Lokaloka, Loka-aloka, Lokāloka: 16 definitions
Lokaloka means something in Hinduism, Sanskrit, Jainism, Prakrit, Marathi. If you want to know the exact meaning, history, etymology or English translation of this term then check out the descriptions on this page. Add your comment or reference to a book if you want to contribute to this summary article.
Shaktism (Shakta philosophy)Source: Wisdom Library: Śrīmad Devī Bhāgavatam
Lokāloka (लोकालोक):—There is a land, all of pure gold (beyond this ocean of pure water) for a space equal to the distance between Mānasottara and Meru. This land is like a mirror; there are no beings here; the reason is, any substance placed on it would at once be converted into gold and nothing can be obtained out of it. No living beings can live there and therefore it is named Lokāloka. This is established always between the Loka and Aloka. The God himself has made this as the boundary of the three Lokas. The rays of the Sun, the Polar Star and all the planets are confined to this sphere; rather passing through its middle, the luminaries shed their lustre on the three Lokas.
Beyond the mountain Lokāloka, is said to lie the pure path leading to Yogeśvara within the egg-shaped ellipsoid formed by the Heaven and Earth. The inner dimension of this ellipsoid is twenty five Koṭi Yoyanas. When this egg becomes unconscious (lifeless), the Sun enters within it in the form of Vairāja. Hence the Sun is called Mārtaṇḍa. He is Hiraṇyagarbha, when He is born from this Golden Egg. (See the Śrīmad-devī-bhāgavatam 8.14)Source: Google Books: Manthanabhairavatantram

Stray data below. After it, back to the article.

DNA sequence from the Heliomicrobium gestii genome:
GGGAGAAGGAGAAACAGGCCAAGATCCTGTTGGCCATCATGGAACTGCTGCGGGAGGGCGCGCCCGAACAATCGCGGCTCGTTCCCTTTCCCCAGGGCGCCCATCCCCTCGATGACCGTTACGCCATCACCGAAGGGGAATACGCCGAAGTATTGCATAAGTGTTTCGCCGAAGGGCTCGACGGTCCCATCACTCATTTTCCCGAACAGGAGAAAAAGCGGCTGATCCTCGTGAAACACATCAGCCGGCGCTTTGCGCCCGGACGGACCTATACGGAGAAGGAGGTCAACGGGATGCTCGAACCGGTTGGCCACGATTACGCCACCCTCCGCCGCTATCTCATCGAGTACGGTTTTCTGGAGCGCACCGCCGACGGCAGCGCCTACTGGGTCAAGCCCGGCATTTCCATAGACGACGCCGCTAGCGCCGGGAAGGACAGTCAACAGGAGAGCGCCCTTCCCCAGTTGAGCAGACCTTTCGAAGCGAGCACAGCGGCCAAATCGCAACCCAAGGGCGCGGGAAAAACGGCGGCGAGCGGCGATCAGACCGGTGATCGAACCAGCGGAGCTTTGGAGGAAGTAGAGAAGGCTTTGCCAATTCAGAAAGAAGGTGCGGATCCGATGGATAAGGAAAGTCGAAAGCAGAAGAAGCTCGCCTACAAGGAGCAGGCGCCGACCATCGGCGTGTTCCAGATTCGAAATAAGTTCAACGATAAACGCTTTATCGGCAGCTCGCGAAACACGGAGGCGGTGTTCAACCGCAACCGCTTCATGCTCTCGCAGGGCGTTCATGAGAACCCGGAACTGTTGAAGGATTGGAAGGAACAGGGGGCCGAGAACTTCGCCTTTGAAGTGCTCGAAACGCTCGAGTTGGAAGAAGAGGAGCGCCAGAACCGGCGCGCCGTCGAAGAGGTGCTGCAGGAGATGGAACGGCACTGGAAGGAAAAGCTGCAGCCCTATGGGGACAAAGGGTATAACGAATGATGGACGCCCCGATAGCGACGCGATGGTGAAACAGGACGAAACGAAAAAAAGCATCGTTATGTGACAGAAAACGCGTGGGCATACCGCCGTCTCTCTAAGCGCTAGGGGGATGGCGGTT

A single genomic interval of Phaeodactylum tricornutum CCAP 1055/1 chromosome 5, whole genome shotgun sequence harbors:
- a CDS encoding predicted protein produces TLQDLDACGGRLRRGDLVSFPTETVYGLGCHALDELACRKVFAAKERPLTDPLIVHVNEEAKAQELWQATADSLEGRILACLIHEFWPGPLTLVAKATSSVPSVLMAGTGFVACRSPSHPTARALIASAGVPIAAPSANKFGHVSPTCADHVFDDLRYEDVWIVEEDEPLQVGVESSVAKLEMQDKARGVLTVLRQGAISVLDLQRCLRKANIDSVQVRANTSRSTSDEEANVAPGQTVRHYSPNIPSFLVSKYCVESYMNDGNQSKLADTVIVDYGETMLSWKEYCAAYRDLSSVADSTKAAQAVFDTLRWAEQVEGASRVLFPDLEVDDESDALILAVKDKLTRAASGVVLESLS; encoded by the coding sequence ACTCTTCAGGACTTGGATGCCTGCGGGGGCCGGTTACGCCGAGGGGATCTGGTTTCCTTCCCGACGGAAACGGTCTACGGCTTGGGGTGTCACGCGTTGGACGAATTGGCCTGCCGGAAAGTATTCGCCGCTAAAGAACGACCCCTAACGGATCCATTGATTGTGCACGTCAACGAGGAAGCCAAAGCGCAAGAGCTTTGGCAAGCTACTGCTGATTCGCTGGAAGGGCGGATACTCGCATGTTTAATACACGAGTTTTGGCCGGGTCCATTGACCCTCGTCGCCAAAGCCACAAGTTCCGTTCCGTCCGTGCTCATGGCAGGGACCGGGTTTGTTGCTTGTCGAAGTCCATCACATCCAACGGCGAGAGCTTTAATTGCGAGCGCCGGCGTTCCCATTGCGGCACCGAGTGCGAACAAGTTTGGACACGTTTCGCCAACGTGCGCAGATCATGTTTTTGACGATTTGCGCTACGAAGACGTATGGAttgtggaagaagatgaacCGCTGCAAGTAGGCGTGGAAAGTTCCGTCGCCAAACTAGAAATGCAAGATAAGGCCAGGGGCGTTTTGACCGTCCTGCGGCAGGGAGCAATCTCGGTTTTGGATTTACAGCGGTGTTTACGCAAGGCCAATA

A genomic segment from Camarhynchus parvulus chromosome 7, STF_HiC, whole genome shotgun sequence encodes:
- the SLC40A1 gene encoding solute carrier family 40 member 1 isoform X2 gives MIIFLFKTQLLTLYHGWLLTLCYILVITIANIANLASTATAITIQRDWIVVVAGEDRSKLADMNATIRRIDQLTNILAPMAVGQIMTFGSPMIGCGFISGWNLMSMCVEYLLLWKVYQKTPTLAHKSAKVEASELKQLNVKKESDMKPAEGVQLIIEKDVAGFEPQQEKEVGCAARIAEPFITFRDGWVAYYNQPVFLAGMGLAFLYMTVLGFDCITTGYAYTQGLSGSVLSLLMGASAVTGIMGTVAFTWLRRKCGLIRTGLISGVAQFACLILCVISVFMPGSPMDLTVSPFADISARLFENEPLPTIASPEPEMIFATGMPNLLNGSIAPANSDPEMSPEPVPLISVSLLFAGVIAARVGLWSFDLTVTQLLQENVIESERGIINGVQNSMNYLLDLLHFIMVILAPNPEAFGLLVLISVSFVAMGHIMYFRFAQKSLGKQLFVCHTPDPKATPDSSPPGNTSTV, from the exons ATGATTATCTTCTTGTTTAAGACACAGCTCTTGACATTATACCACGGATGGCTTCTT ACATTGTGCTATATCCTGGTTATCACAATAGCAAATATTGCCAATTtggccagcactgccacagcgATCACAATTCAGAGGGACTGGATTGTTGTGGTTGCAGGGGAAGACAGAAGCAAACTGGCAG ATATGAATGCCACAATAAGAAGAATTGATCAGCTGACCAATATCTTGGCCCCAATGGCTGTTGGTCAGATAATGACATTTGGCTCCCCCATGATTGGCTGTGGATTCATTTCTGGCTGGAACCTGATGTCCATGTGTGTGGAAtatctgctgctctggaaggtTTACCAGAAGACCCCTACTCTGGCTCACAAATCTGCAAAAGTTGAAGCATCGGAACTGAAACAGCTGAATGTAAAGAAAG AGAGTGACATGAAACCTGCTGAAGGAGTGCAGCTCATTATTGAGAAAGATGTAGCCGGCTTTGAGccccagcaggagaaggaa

Lokāloka (लोकालोक) refers to one of the four secondary islands, according to the Tantric texts such as the Kubjikāmata-tantra, the earliest popular and most authoritative Tantra of the Kubjikā cult.—There are four secondary Islands, namely: Aruṇa, Vāruṇa, Narasiṃha and Lokāloka (ibid. 20/15). The universe is born from all these Islands. Out of these, the supreme one is Candradvīpa. It is in the middle and is the cause of manifestation. It is in the middle of the Ocean of the Garden, which is the supreme bliss of the emanation of the Islands
Shakta (शाक्त, śākta) or Shaktism (śāktism) represents a tradition of Hinduism where the Goddess (Devi) is revered and worshipped. Shakta literature includes a range of scriptures, including various Agamas and Tantras, although its roots may be traced back to the Vedas.
Purana and Itihasa (epic history)Source: archive.org: Puranic Encyclopedia